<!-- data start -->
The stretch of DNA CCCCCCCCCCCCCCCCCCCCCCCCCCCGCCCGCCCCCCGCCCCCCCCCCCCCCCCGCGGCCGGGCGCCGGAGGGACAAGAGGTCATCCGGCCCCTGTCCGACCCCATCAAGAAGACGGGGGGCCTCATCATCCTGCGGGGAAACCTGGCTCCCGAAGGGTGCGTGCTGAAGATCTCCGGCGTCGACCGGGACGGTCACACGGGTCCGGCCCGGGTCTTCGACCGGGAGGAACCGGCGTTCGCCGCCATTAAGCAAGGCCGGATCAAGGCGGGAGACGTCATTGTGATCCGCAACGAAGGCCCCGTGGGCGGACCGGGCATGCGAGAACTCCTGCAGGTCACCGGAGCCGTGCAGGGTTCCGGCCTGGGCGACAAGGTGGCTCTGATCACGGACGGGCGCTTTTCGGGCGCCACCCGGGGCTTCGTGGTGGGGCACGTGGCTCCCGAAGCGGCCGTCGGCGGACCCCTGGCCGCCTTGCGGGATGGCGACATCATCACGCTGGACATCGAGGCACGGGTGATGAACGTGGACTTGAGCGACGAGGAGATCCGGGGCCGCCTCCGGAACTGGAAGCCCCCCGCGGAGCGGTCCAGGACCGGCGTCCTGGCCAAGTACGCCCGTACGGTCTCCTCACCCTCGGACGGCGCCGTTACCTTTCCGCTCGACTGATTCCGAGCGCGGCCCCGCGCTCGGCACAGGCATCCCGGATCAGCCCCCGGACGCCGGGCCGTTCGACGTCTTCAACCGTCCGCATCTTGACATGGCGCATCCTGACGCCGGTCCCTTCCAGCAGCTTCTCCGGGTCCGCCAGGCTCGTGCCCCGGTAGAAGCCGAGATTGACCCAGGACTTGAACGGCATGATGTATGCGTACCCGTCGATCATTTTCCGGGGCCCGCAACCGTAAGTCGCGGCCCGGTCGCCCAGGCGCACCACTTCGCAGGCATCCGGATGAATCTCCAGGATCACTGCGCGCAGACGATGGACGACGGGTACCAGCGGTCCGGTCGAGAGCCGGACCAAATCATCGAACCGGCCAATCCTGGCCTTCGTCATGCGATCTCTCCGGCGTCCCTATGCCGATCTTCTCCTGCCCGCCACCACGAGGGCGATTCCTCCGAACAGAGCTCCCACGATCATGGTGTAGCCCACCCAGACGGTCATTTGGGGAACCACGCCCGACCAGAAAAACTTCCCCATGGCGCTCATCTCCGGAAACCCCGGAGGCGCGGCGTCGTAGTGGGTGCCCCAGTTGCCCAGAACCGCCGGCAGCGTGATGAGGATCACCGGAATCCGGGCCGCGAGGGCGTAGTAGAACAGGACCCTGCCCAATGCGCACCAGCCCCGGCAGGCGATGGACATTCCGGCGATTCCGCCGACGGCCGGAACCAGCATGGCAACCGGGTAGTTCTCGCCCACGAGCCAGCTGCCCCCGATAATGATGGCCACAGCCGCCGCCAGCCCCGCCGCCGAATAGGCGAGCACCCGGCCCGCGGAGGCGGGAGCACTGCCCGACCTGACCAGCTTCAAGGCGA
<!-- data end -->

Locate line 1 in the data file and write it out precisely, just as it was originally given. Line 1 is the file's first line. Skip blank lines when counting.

The stretch of DNA CCCCCCCCCCCCCCCCCCCCCCCCCCCGCCCGCCCCCCGCCCCCCCCCCCCCCCCGCGGCCGGGCGCCGGAGGGACAAGAGGTCATCCGGCCCCTGTCCGACCCCATCAAGAAGACGGGGGGCCTCATCATCCTGCGGGGAAACCTGGCTCCCGAAGGGTGCGTGCTGAAGATCTCCGGCGTCGACCGGGACGGTCACACGGGTCCGGCCCGGGTCTTCGACCGGGAGGAACCGGCGTTCGCCGCCATTAAGCAAGGCCGGATCAAGGCGGGAGACGTCATTGTGATCCGCAACGAAGGCCCCGTGGGCGGACCGGGCATGCGAGAACTCCTGCAGGTCACCGGAGCCGTGCAGGGTTCCGGCCTGGGCGACAAGGTGGCTCTGATCACGGACGGGCGCTTTTCGGGCGCCACCCGGGGCTTCGTGGTGGGGCACGTGGCTCCCGAAGCGGCCGTCGGCGGACCCCTGGCCGCCTTGCGGGATGGCGACATCATCACGCTGGACATCGAGGCACGGGTGATGAACGTGGACTTGAGCGACGAGGAGATCCGGGGCCGCCTCCGGAACTGGAAGCCCCCCGCGGAGCGGTCCAGGACCGGCGTCCTGGCCAAGTACGCCCGTACGGTCTCCTCACCCTCGGACGGCGCCGTTACCTTTCCGCTCGACTGATTCCGAGCGCGGCCCCGCGCTCGGCACAGGCATCCCGGATCAGCCCCCGGACGCCGGGCCGTTCGACGTCTTCAACCGTCCGCATCTTGACATGGCGCATCCTGACGCCGGTCCCTTCCAGCAGCTTCTCCGGGTCCGCCAGGCTCGTGCCCCGGTAGAAGCCGAGATTGACCCAGGACTTGAACGGCATGATGTATGCGTACCCGTCGATCATTTTCCGGGGCCCGCAACCGTAAGTCGCGGCCCGGTCGCCCAGGCGCACCACTTCGCAGGCATCCGGATGAATCTCCAGGATCACTGCGCGCAGACGATGGACGACGGGTACCAGCGGTCCGGTCGAGAGCCGGACCAAATCATCGAACCGGCCAATCCTGGCCTTCGTCATGCGATCTCTCCGGCGTCCCTATGCCGATCTTCTCCTGCCCGCCACCACGAGGGCGATTCCTCCGAACAGAGCTCCCACGATCATGGTGTAGCCCACCCAGACGGTCATTTGGGGAACCACGCCCGACCAGAAAAACTTCCCCATGGCGCTCATCTCCGGAAACCCCGGAGGCGCGGCGTCGTAGTGGGTGCCCCAGTTGCCCAGAACCGCCGGCAGCGTGATGAGGATCACCGGAATCCGGGCCGCGAGGGCGTAGTAGAACAGGACCCTGCCCAATGCGCACCAGCCCCGGCAGGCGATGGACATTCCGGCGATTCCGCCGACGGCCGGAACCAGCATGGCAACCGGGTAGTTCTCGCCCACGAGCCAGCTGCCCCCGATAATGATGGCCACAGCCGCCGCCAGCCCCGCCGCCGAATAGGCGAGCACCCGGCCCGCGGAGGCGGGAGCACTGCCCGACCTGACCAGCTTCAAGGCGA